Saturday, June 20, 2009

i'll meet you there

The weekend of July 11th is the Merck Forest Sheepdog Trials. I'll be there volunteering with the club, running around to help however I can. But if you're in the area and want to see some of the finest herding in New England at a working farm center, please do come. It's a big time.

The Merck trials are beautiful. Two days of working dogs, sheep, and good people. The farm center is full of heritage livestock, local foods, and demonstrations. Last year there were sheep shearers, maple syrups, yarns, draft horse demos and more. There is even a "shuttle" from the parking lot to the trial fields (a pair of percherons pulling a wagon). It is lovely.

Someday I'll have my collie, and we'll be out there on that field. Mark my words good friends. I will get there. We may not win, we may not even compete, but someday this girl and a clever black dog will walk side by side among the lambs and tents. And I will kiss the ground to have made it so far.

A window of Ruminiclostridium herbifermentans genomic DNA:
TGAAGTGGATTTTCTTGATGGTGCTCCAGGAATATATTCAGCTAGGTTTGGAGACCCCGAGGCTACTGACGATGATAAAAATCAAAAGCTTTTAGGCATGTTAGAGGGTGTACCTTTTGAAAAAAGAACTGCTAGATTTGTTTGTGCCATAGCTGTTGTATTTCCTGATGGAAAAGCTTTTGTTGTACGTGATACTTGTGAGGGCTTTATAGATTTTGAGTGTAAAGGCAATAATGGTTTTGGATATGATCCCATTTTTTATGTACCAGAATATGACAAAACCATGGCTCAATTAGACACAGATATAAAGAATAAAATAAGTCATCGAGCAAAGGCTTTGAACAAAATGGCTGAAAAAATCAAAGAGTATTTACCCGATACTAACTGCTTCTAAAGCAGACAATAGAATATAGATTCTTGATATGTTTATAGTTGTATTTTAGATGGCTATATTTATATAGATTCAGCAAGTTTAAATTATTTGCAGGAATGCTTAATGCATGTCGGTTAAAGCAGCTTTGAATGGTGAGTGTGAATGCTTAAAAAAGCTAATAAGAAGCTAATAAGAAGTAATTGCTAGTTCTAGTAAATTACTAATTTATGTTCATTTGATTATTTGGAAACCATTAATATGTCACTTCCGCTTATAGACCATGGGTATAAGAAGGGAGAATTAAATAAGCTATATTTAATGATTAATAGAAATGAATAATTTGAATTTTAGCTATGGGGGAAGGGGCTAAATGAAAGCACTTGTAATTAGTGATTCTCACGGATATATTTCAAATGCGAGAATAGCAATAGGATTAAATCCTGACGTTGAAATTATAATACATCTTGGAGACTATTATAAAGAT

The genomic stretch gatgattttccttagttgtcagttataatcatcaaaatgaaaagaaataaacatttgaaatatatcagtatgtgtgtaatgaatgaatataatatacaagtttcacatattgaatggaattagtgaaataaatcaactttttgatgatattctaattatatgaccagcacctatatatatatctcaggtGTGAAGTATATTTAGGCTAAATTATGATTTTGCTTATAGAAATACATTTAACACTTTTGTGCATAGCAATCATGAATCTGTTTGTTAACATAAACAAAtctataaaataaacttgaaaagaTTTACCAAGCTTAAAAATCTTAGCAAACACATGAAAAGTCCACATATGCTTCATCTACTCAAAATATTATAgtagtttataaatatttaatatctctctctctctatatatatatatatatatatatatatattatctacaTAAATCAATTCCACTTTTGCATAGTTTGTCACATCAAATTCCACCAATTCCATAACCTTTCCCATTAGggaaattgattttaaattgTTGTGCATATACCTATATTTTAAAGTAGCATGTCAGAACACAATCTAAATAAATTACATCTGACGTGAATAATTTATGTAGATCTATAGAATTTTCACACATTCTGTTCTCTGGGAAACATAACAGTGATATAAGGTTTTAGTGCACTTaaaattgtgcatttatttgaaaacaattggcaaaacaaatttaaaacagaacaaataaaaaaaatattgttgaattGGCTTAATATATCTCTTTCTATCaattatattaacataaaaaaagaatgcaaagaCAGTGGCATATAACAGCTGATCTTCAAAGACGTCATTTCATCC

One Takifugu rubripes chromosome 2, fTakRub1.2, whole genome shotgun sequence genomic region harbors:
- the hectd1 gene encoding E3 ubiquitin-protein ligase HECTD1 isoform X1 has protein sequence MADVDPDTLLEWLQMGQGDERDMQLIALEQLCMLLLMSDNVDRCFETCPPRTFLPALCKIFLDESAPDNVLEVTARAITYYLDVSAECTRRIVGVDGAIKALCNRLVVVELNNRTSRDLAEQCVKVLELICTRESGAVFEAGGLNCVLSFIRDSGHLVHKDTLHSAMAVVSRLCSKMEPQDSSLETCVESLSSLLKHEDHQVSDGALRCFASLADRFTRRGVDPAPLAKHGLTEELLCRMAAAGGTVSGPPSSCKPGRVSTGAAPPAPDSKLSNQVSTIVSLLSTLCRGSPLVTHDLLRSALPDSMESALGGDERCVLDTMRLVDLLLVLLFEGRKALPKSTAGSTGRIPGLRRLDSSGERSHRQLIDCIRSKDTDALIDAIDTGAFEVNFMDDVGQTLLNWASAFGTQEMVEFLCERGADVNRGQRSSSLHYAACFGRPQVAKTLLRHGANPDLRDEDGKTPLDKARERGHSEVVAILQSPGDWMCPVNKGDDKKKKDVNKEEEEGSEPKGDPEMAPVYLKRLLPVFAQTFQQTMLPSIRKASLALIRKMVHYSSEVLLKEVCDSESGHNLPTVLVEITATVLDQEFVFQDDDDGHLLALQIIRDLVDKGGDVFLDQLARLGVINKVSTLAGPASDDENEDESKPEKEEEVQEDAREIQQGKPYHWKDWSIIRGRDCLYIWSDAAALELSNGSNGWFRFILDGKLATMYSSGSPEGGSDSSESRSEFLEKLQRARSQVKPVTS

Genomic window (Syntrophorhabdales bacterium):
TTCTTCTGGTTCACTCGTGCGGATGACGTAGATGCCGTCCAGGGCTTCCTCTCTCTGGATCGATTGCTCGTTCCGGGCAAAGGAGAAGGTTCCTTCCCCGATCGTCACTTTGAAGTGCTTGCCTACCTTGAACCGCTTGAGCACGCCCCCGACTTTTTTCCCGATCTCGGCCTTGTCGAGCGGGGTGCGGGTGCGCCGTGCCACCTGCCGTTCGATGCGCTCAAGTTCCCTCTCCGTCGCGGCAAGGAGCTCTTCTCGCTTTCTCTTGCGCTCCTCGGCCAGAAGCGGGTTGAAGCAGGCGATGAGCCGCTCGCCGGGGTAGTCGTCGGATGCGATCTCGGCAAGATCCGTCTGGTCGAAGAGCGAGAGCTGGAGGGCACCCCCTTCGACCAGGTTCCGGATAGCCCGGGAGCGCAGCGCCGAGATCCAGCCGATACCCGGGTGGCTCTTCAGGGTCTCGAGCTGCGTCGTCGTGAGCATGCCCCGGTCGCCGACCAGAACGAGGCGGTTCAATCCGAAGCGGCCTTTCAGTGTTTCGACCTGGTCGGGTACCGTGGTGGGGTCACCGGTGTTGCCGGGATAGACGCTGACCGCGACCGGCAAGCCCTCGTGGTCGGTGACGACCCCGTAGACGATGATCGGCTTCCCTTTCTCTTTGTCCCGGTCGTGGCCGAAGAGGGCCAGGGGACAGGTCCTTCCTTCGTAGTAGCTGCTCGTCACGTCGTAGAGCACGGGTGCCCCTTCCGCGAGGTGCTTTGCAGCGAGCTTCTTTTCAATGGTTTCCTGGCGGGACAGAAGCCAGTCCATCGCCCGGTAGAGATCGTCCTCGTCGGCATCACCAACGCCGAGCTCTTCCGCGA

Goodnight. I am so tired. I'll explain why in the morning.

Friday, June 19, 2009

finn's on mother earth news!

Here's a small excerpt from a new piece I wrote on Mother Earth News Online. You can click the link below to read the whole story and see Finn's lovable mug.

...A few weekends ago, I found myself at the equivalent of a livestock tailgate party. I was in the thick of the Schaghticoke Poultry Swap — a shindig that happens every spring. It's quite an event. What started as a small gathering to trade and sell chickens has evolved over the years into a parking lot festival of sales and bartering. Since the swap’s inception, the stock has expanded well beyond chickens. This year, there were ducks, geese, quails, rabbits, lambs, kids and more (I swear I walked past a box of puppies). And while it wasn't on the roster — had someone walked through the fairgrounds parking lot with a horse — I wouldn't have blinked an eye.

I was there with a short list. I needed some new laying hens to replace birds that passed away over the winter, nothing drastic. But I was also there hoping to find a very specific animal. I wanted to drive home with a young goat kid, hopefully a spunky buckling. I had been researching pack goats (goats trained to help carry gear on hiking trips via panniers or saddlebags), and if the stars aligned I planned to take home my own backcountry prodigy that same day....